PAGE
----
Poetry of the Taliban, a soon-to-be-released collection of poetry written by Taliban fighters, faced a storm of criticism this past week. The book’s editors — two scholars — acknowledged that one strongly voiced complaint they hear is that their book will be giving voice to terrorists.
Richard Kemp, a former Commander of British Forces in Afghanistan, recently raised the stakes when he publicly decried the book as “self-justifying propaganda”:
What we need to remember is that these are fascist, murdering thugs who suppress women and kill people without mercy if they do not agree with them, and of course are killing our soldiers. It doesn’t do anything but give the oxygen of publicity to an extremist group which is the enemy of this country.
Alex Strick van Linschoten, one of the book’s editors, argues instead that the book reveals the human side of the Taliban: “The poetry shows that the Taliban are people just like we are, with feeling, concerns, anxieties like ours.” The book’s cover art makes this line of argument quite clear. It portrays a lone, distant figure in a gorgeous landscape — framing the book’s poets as more Wordsworth than warrior.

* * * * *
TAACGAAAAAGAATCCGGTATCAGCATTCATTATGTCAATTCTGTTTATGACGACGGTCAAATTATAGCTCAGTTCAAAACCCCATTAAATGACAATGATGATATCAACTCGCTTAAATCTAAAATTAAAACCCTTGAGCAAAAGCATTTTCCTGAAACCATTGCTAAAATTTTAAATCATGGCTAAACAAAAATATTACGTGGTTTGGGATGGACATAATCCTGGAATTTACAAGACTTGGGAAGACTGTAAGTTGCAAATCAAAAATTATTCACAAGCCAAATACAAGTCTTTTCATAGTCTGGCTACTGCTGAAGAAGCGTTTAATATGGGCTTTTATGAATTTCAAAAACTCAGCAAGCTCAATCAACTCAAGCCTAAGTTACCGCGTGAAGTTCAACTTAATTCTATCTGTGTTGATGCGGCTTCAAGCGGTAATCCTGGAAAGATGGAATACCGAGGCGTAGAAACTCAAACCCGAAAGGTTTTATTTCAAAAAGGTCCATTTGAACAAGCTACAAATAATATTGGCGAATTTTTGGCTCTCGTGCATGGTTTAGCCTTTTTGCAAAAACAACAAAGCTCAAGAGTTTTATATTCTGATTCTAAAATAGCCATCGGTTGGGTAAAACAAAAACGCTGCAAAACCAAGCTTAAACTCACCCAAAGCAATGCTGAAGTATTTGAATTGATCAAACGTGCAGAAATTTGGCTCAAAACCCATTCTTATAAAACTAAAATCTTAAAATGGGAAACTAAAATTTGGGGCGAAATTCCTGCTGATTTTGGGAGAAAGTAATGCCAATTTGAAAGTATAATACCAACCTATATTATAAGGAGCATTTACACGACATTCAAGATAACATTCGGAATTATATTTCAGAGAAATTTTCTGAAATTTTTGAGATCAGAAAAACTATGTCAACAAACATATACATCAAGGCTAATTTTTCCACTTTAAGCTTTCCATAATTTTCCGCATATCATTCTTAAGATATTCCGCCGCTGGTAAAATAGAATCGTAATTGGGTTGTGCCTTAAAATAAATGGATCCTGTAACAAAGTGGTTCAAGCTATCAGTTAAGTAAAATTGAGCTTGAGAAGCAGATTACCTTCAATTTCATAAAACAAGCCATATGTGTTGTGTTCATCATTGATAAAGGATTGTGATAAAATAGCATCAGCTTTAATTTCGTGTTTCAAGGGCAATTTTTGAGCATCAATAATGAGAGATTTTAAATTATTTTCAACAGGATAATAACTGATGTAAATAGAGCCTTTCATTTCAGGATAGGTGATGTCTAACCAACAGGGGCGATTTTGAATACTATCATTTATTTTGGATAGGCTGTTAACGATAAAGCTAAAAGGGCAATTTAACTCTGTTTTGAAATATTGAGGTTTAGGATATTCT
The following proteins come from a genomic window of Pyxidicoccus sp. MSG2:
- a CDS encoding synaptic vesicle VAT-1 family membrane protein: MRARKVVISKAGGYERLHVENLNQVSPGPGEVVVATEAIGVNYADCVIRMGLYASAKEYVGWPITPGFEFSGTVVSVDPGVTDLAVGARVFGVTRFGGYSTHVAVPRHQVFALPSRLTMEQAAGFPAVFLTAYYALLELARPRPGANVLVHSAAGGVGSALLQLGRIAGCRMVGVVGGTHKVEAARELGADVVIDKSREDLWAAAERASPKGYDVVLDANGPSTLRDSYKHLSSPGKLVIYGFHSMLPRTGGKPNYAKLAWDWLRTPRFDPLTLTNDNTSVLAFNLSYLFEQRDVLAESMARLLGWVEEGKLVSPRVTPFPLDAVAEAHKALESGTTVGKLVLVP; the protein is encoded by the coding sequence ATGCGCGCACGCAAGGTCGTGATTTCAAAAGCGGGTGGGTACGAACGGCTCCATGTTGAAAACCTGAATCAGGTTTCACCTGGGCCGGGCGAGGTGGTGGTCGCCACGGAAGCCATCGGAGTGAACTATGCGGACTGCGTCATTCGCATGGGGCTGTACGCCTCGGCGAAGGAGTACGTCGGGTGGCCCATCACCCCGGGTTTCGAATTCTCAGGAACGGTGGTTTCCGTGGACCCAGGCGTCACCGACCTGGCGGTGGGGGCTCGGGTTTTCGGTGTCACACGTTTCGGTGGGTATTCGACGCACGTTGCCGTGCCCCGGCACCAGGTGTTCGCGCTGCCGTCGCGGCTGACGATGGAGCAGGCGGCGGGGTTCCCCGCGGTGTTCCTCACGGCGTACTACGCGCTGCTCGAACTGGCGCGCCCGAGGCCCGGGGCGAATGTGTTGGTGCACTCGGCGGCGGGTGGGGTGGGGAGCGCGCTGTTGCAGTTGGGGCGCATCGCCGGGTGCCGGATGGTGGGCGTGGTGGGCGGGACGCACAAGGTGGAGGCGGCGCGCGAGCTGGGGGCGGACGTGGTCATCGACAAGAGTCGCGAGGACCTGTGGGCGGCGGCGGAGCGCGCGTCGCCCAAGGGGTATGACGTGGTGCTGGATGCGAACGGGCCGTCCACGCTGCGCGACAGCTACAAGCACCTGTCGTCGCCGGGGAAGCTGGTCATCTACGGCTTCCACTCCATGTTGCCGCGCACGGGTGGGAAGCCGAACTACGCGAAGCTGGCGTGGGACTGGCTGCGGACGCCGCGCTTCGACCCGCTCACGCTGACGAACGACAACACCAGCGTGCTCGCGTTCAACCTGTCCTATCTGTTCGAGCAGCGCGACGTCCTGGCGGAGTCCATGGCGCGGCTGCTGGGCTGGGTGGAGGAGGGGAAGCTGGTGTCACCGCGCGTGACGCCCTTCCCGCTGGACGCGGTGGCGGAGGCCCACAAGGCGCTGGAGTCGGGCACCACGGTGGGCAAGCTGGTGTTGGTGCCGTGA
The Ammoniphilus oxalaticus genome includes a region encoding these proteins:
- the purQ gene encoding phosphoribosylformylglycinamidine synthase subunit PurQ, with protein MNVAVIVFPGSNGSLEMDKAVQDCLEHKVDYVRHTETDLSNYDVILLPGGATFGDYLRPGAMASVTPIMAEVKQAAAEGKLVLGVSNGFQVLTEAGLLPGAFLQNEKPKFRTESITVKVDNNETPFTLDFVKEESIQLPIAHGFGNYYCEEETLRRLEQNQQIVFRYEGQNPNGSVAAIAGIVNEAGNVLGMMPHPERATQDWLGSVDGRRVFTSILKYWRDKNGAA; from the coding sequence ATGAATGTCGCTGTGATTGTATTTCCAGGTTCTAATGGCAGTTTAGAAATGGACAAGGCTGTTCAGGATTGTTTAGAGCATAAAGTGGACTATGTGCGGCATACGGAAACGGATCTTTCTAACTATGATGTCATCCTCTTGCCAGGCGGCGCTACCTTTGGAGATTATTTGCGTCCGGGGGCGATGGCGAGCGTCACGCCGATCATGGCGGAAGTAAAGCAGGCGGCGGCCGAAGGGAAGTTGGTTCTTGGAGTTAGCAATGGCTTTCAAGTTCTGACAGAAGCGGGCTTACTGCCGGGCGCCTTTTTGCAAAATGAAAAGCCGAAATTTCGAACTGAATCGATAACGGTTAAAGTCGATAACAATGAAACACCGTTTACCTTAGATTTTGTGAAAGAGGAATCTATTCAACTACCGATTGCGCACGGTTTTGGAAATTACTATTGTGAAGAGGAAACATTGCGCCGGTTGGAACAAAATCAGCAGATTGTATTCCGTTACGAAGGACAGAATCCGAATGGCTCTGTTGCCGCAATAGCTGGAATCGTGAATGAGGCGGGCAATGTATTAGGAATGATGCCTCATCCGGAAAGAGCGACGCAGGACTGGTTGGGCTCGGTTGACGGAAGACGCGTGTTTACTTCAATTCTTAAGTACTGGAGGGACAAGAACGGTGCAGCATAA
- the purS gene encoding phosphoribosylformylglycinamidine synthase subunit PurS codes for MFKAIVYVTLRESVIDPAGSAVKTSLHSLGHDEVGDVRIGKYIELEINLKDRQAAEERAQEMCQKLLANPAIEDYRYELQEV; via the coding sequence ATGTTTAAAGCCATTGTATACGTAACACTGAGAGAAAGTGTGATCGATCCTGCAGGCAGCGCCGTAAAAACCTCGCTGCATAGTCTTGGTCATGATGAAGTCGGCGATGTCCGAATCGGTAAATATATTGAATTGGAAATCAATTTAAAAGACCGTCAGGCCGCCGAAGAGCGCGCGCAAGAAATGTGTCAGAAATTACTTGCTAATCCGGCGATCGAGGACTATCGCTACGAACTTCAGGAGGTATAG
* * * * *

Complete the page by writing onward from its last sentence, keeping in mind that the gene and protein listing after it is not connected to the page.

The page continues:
The poems themselves support both sides of the debate. Some of them rail against the U.S. and its allies, conveying a predictable fanaticism. Others celebrate love and landscapes, and even convey doubt. These can be strikingly disarming.
Poetry of the Taliban is scheduled for release in the United States next month.
Read more: Huffington Post